While rummaging through storage I found an old can of Coleman White Gas Camping stove fuel. Honestly, I had no idea how old it was. The package was still sealed, but it was from back when I was in college so it must have been old.
So I decided to bring out my MSR Whisperlite camp stove to see if it would lite. Sure enough, it lit up instantly, which got me thinking. How long does white gas last? After asking around and doing a little research I found an answer.
How Long Does White Gas Stove Fuel Last?
Unlike gasoline white gas will be relatively stable for years. Coleman brand white gas has a recommended shelf life of 5-7 years if unopened. Once the package has been opened it should be used within a few months.
Remember that this is just a recommended use-by date. This is how long they’re willing to warranty the product against defects. White gas is a relatively clean fuel with added stabilizers to make it last a long time. I’ve used old half-filled rusty cans that were at least 10 years old(maybe older).
Use Up The Fuel Fast Once Opened
Once you open up the fuel container the timer starts ticking. Once a container of white gas is exposed to air it starts to degrade. It starts to gunk up as the additives seperate from the fuel.
You should try to use the fuel within a few months. After about 6 months it’s time to get rid of it.
Extending The Shelf Life of White Gas
Adding a fuel stabilizer will significantly extend the shelf life white gas. Just a little bit of gasoline stabilizer will go a long way. It will extend the shelf life of your opened fuel canister by a couple of years.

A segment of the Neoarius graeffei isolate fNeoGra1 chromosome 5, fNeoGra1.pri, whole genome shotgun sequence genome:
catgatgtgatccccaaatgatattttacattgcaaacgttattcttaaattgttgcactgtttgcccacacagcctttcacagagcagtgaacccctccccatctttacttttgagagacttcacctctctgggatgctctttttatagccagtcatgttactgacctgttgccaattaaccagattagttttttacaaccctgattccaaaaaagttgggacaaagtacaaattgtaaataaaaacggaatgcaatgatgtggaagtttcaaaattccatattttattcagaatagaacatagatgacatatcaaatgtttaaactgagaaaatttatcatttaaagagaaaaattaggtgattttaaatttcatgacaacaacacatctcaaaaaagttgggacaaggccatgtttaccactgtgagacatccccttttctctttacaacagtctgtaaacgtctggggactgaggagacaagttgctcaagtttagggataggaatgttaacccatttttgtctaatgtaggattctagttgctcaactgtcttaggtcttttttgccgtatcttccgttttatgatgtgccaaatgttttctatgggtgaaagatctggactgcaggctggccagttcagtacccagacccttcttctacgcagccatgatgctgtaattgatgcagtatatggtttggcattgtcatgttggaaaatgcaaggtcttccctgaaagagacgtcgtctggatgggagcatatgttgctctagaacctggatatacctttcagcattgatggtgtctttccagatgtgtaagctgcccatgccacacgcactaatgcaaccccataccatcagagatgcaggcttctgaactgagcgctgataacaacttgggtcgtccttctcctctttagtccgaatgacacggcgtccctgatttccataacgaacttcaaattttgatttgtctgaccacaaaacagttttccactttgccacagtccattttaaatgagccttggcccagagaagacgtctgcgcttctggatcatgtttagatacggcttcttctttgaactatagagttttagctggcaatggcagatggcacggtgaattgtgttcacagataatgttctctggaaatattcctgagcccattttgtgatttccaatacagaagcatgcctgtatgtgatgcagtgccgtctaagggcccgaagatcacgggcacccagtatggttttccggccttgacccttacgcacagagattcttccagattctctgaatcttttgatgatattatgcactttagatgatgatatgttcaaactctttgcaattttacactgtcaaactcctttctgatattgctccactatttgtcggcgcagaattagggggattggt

Once you’ve determined that white gas is past its prime you don’t need to get rid of it just yet. Just mix it with a 4:1 ratio of new gas or add it to a can of regular old gasoline. Most liquid camp stoves use multi-fuel setups that can run on regular gasoline.
Old Fuel Might Clog Up Your Stove
Like I said above I’ve used white gas that’s well past its recommended shelf life with no noticeable quality loss. It actually works really well, but it quickly gunks up your stove. You’ll need to regularly maintain the stove and be ready for on the fly cleaning.
Realistically, I would never use old fuel on a long multi-day backpacking trip. It’s good enough for a short overnight trip or day hike, but I usually just buy a new bottle so I don’t have to worry about it (it’s like 5$ a gallon).
Taking apart your stove and cleaning it out is a serious hassle. It takes a lot of time to dissect and fully clean out the stove in the field. If you value your time just buy new fuel.
Disposing of Old White Gas Fuel
So you have a bunch of half filled containers of stove fuel, what can you do with it? It’s highly flammable, and toxic so you can’t just pour it down your sink or into the garden. So how do you dispose of old white gas camp fuel?
Personally, I always just pour what’s left into the gas tank in my lawnmower. I just mix it up with 5 gallons of fresh gas and it works great. Though this probably isn’t recommended it shouldn’t damage your engine. You could also use it as an accelerant for a campfire(just be careful).
Most experts recommend taking the old gas to your local hazardous waste disposal center. Disposal is free at my local landfill. They have a big tank of old gas/diesel that they pour it into.